Introduction: Sepsis leads to coagulopathy by the activation of inflammatory mediators and vascular endothelial cell injury. A number of biomarkers are used to evaluate coagulopathy on sepsis. Fibrinogen and antithrombin activity have been reported as biomarkers of coagulopathy; however, the utility of these two markers has not been well established. This study aimed to evaluate the detailed association between these two markers and clinical outcomes in sepsis patients. Materials and methods: This was a post hoc analysis of a multicenter, prospective cohort study conducted in 59 intensive care units throughout Japan from January 2016 to March 2017. We included 1103 adult patients with severe sepsis based on the Sepsis-2 criteria. The associations between the coagulation markers and in-hospital mortality were examined using linear and non-linear logistic regression analyses. We also evaluated the associations between the coagulation markers and disseminated intravascular coagulation (DIC) scores. The International Society on Thrombosis and Haemostasis overt DIC score was calculated after subtracting the fibrinogen component. Results: The decreased levels of the fibrinogen and antithrombin activity were significantly associated with an increase in mortality (P = 0.011 and 0.002, respectively). In addition, cubic spline regression demonstrated that mortality sharply increased at a fibrinogen level of approximately <200 mg/dL and at an antithrombin activity of approximately <50%. Similarly, the decreased levels of the two markers non-linearly correlated with the elevation of DIC score. Conclusions: The fibrinogen level and antithrombin activity should be reconsidered as unique biomarkers for sepsis and sepsis-induced DIC.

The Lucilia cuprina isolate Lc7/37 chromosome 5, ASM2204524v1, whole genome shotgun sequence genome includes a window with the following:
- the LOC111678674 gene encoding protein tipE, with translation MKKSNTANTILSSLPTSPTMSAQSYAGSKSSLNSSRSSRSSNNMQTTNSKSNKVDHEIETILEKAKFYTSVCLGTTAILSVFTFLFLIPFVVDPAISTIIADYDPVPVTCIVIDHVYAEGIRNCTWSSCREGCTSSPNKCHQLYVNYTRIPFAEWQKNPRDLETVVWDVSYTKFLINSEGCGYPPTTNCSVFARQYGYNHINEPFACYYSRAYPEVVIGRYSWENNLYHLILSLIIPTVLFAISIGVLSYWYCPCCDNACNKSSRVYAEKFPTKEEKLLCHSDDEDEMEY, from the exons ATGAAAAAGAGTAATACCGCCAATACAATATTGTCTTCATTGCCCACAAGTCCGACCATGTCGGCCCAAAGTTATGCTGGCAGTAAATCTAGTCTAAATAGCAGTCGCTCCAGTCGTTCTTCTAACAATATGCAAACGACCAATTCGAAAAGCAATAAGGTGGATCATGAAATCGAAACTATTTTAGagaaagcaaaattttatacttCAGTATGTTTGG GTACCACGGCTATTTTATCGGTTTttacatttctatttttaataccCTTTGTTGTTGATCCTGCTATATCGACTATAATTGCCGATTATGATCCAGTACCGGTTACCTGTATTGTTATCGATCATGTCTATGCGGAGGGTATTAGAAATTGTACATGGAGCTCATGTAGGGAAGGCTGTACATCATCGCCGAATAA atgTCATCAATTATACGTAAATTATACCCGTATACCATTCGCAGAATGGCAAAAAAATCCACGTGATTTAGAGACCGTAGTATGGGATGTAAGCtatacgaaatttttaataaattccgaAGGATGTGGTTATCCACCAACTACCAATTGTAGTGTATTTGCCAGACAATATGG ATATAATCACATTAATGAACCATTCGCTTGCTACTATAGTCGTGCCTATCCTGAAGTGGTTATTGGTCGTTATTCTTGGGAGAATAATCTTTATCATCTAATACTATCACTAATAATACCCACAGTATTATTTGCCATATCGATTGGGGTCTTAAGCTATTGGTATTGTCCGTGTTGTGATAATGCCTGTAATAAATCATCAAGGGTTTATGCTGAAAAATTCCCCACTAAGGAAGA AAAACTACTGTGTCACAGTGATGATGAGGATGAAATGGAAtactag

- Critically ill
- Disseminated intravascular coagulation
- Septic shock
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